• If being used, local temporary warning systems being used by the workers must be operating properly.  For example, there are devices that can be worn on the workers’ bodies that signal the train, and that receive a signal from the train.
  • Proper maintenance must be performed on all of the PTC hardware and software.

As you can see, just putting a great PTC system in place involves more than just installing a bunch of equipment.  Workers must understand the equipment, its interrelation with the train and dispatcher, how the system is properly initialized and secured, the limitations of the PTC system, etc.  People are still involved.

For the Washington Amtrak crash, we know that there was a PTC system in place.  However, I don’t know how it was being employed, if it was working properly, were all the procedures being followed, etc.  I am definitely not trying to apportion any blame, since I’m not involved in the investigation.  However, I did want to point out that, while implementation of PTC systems is long overdue, it is important to realize that these systems have many weak points that must be recognized and understood in order to have them operating properly.

Humans will almost always end up being the weak link, and it is critical that the entire system, including the human interactions with the system, be fully accounted for when designing and operating the system.  Proper audits will often catch these weak barriers, and proper investigations can help identify the human performance issues that are almost certainly in play when an accident occurs.  By finding the human performance issues, we can target more effective corrective actions than just blaming the individual.  Our investigations and audits have to take the entire system into account when looking for improvements.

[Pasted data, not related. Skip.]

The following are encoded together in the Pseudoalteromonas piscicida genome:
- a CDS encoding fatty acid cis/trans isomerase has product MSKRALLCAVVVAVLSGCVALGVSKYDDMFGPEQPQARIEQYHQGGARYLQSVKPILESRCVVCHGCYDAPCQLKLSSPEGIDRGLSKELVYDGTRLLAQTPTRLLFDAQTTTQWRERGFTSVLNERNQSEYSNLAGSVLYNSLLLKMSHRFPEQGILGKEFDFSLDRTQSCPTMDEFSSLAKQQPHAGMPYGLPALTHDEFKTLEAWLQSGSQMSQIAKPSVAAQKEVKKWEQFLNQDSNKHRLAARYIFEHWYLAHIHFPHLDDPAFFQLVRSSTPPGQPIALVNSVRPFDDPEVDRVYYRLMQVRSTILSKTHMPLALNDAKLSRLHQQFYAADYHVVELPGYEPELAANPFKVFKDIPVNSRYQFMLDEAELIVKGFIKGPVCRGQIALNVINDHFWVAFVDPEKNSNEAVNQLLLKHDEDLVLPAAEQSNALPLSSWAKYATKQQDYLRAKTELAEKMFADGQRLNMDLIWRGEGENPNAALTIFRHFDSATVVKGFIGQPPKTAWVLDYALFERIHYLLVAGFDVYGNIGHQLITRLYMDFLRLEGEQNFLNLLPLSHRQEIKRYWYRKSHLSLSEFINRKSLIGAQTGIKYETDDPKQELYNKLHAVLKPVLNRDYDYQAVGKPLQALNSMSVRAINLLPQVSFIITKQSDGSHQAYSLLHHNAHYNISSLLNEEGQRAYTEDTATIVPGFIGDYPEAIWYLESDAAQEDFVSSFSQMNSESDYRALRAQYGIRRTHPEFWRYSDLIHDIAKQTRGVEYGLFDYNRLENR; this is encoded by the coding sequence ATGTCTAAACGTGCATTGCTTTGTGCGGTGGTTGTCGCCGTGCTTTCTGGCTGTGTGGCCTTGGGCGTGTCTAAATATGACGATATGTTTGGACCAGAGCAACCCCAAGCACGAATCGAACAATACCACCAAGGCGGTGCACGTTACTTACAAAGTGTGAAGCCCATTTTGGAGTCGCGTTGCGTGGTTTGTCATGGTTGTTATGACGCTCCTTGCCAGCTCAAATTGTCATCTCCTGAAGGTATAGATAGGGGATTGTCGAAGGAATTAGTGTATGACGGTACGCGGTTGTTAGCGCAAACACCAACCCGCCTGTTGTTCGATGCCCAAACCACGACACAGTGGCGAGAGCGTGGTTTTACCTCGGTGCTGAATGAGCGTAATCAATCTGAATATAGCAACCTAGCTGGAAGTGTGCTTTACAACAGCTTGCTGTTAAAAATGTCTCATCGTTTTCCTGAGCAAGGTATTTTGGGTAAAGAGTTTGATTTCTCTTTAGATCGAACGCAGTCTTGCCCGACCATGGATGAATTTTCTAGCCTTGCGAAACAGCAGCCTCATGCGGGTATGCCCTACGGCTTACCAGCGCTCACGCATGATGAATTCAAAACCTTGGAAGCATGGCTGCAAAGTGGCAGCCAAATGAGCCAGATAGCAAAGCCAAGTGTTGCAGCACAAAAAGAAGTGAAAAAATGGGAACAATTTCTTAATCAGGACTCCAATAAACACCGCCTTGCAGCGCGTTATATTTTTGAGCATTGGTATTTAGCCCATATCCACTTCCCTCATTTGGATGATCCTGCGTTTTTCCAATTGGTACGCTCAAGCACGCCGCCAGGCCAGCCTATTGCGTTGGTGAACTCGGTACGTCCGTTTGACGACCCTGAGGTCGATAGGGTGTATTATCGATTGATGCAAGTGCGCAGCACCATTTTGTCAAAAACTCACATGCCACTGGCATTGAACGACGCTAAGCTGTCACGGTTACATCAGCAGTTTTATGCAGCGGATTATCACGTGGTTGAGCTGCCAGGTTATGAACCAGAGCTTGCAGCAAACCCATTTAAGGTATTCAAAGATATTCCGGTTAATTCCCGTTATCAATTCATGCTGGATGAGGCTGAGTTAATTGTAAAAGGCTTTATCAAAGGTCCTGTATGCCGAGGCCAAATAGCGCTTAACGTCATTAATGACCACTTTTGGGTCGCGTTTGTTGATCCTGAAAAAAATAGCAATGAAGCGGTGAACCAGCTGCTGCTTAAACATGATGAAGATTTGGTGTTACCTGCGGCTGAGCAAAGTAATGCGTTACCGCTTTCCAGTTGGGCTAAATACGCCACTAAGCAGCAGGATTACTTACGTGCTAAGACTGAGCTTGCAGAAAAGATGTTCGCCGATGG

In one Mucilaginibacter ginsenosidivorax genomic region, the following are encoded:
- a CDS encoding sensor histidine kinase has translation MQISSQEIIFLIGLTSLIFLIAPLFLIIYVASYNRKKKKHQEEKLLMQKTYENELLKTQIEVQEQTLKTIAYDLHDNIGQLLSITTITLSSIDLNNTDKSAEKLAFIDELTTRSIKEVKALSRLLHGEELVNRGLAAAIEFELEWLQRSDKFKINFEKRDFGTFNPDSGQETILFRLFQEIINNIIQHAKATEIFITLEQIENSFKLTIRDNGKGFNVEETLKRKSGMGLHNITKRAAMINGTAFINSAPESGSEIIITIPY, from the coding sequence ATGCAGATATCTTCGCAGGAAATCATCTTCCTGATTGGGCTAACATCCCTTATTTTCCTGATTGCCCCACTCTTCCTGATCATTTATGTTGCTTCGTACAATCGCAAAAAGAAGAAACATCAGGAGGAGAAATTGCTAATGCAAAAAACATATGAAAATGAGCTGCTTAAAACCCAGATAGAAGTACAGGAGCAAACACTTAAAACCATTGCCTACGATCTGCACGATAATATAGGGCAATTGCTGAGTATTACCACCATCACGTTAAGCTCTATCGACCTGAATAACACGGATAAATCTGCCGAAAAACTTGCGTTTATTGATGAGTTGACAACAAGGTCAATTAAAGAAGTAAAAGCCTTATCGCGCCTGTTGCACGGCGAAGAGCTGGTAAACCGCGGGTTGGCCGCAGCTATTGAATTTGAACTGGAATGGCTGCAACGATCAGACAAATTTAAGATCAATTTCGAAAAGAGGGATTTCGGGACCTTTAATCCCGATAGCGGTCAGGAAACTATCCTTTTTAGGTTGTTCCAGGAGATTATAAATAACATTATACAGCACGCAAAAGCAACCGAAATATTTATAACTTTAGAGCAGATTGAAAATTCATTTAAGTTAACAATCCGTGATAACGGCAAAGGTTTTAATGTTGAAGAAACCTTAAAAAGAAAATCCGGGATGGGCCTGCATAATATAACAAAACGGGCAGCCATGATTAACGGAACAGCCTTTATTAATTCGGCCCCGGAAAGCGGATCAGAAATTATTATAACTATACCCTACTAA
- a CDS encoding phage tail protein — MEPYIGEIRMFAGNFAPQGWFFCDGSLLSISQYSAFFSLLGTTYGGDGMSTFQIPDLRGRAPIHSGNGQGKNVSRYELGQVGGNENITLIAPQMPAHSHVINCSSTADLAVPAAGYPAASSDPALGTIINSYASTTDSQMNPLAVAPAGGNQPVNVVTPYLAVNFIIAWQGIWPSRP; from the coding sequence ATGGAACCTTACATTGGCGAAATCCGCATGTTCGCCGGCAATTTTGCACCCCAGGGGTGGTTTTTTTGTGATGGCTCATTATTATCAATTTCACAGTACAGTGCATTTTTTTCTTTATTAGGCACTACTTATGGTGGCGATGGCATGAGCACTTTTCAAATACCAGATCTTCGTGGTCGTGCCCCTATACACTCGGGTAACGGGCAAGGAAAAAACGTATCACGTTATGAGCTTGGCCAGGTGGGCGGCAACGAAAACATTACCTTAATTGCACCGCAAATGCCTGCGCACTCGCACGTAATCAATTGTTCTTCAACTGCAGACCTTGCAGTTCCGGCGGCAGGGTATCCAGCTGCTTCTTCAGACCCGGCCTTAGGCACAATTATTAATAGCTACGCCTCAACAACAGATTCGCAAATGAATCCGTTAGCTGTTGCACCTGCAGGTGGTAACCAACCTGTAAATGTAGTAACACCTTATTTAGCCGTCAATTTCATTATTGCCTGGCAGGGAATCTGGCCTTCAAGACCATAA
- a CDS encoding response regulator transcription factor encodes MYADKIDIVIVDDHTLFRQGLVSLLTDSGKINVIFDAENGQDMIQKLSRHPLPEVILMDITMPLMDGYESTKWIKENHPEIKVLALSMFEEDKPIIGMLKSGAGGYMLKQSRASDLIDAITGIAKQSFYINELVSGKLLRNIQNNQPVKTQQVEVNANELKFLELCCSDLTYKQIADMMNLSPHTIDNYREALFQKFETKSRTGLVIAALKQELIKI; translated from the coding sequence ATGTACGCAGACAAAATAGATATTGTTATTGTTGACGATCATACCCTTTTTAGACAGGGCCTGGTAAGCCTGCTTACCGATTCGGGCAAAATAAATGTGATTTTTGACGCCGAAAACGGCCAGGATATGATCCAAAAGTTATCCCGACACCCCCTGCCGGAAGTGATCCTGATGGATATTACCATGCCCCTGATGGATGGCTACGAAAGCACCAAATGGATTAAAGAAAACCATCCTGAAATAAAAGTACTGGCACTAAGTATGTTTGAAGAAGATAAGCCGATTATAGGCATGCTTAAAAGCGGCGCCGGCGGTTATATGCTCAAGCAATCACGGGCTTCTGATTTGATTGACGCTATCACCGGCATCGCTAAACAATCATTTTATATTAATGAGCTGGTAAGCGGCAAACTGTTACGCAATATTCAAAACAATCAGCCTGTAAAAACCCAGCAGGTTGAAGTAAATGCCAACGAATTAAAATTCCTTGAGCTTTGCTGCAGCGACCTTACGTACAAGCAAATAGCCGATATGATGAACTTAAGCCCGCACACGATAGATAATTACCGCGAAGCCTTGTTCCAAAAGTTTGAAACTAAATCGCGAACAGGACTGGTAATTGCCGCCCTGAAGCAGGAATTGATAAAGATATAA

Conveyor Belt Maintenance Tips

Posted: April 25th, 2016 in Uncategorized

belt fire

We sometimes take conveyor belts for granted. “Just a motor, some rollers, and a big flexible belt.” But for those of us that use conveyor belts as a critical part of our business, we know how impactful a belt system failure can be.  Additionally, a failure can cause more than just an inconvenience; failures in your belt system can lead to overheating and serious fires.
Here are some good ideas to help keep your conveyor belts running smoothly and safely.

Heavy Equipment Maintenance Tips

Posted: April 21st, 2016 in Equipment/Equifactor®

Detail

I ran across these tips for keeping your heavy equipment operating at peak performance. Some may seem obvious, but it is amazing how many times I’ve seen these simple maintenance actions ignored, especially at smaller companies. Larger companies often have staff dedicated to their maintenance programs, but smaller companies sometimes just don’t feel they have the resources.  I was working with a company just recently who had had a near miss due to a missing equipment guard.  As we dug a little deeper, we realized that there was no formalized maintenance system in place for there basic equipment.  They expected the operators to notice, report, and oftentimes actually fix any issues with their equipment on their own.  That was the extent of the maintenance program!

Please take a look at your equipment maintenance programs.  If you have planned maintenance in place for most of your equipment, take a hard look at your other, ancillary equipment.  You may find the big stuff has a good program, but the smaller (yet still critical) equipment is missing required maintenance and inspections.

Nudging Human Behavior in the Rail Industry

Posted: April 20th, 2016 in Human Performance, Performance Improvement, Uncategorized

rail

A colleague at a recent Rail Safety conference pointed me to this article on how to change people’s behavior on rail lines in London. How do we influence people to:
– put trash in trash bins